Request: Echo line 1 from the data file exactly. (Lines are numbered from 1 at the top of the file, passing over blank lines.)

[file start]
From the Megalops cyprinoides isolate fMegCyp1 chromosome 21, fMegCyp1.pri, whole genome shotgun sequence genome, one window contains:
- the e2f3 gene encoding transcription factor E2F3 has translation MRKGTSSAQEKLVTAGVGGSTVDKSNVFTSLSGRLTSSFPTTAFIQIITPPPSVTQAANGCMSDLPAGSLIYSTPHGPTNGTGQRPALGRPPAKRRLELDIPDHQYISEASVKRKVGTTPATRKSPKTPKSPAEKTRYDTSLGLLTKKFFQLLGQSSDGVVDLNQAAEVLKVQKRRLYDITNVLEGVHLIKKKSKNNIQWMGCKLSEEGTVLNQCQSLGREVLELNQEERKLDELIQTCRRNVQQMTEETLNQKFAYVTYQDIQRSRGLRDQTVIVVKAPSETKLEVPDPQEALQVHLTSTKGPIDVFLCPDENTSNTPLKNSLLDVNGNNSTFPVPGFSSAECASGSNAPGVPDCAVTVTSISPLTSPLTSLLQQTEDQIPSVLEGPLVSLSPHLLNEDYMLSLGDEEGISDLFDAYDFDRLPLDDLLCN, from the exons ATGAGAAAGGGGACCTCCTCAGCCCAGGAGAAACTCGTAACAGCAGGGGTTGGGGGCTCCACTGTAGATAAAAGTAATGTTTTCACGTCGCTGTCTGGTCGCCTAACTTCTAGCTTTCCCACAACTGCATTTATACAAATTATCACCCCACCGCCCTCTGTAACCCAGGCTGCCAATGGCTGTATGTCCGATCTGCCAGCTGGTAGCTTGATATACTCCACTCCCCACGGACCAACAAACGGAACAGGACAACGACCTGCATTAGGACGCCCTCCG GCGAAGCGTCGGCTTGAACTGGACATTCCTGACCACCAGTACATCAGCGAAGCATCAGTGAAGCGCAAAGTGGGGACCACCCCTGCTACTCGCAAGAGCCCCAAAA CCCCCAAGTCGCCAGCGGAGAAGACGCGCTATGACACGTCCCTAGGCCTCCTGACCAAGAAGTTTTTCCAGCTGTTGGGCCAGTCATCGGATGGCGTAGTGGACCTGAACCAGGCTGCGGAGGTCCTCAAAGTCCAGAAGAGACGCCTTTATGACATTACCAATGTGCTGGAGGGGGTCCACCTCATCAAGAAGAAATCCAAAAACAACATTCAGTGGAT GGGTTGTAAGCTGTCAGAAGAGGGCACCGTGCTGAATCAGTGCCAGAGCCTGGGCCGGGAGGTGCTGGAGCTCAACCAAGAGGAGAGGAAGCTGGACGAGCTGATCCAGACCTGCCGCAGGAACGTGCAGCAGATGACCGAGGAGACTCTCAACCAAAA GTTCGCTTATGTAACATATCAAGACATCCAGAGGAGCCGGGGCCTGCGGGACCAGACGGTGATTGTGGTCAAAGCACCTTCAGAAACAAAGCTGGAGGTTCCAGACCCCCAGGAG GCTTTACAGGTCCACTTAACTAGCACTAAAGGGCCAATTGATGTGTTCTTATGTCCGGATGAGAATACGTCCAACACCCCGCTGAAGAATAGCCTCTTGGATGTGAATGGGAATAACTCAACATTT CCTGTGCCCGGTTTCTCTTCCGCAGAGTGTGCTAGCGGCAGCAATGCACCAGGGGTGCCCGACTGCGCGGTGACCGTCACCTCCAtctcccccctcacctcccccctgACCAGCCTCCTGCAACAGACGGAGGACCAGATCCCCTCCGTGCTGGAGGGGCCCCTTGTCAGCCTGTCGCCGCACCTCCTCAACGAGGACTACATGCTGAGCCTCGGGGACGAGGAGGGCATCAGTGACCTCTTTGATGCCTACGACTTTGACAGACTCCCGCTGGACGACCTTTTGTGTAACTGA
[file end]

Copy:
From the Megalops cyprinoides isolate fMegCyp1 chromosome 21, fMegCyp1.pri, whole genome shotgun sequence genome, one window contains: